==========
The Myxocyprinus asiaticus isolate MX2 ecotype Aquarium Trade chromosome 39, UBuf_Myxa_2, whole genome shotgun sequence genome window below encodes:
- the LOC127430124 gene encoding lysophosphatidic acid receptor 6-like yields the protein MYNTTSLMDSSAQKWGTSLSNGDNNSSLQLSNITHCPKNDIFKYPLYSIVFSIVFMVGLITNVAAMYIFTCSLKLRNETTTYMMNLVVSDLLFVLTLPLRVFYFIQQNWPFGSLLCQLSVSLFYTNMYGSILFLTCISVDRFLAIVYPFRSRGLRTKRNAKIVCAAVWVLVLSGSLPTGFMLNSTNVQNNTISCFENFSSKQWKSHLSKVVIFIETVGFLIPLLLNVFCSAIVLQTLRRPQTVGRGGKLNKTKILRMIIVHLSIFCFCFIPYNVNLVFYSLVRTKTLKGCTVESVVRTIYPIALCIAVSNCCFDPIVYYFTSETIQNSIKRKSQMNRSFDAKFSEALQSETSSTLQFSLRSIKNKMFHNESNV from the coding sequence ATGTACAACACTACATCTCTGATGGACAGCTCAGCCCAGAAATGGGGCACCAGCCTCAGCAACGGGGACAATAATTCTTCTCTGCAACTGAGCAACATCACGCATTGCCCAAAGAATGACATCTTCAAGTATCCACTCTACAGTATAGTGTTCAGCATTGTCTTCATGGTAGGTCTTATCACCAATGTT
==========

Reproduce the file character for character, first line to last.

The Myxocyprinus asiaticus isolate MX2 ecotype Aquarium Trade chromosome 39, UBuf_Myxa_2, whole genome shotgun sequence genome window below encodes:
- the LOC127430124 gene encoding lysophosphatidic acid receptor 6-like yields the protein MYNTTSLMDSSAQKWGTSLSNGDNNSSLQLSNITHCPKNDIFKYPLYSIVFSIVFMVGLITNVAAMYIFTCSLKLRNETTTYMMNLVVSDLLFVLTLPLRVFYFIQQNWPFGSLLCQLSVSLFYTNMYGSILFLTCISVDRFLAIVYPFRSRGLRTKRNAKIVCAAVWVLVLSGSLPTGFMLNSTNVQNNTISCFENFSSKQWKSHLSKVVIFIETVGFLIPLLLNVFCSAIVLQTLRRPQTVGRGGKLNKTKILRMIIVHLSIFCFCFIPYNVNLVFYSLVRTKTLKGCTVESVVRTIYPIALCIAVSNCCFDPIVYYFTSETIQNSIKRKSQMNRSFDAKFSEALQSETSSTLQFSLRSIKNKMFHNESNV from the coding sequence ATGTACAACACTACATCTCTGATGGACAGCTCAGCCCAGAAATGGGGCACCAGCCTCAGCAACGGGGACAATAATTCTTCTCTGCAACTGAGCAACATCACGCATTGCCCAAAGAATGACATCTTCAAGTATCCACTCTACAGTATAGTGTTCAGCATTGTCTTCATGGTAGGTCTTATCACCAATGTT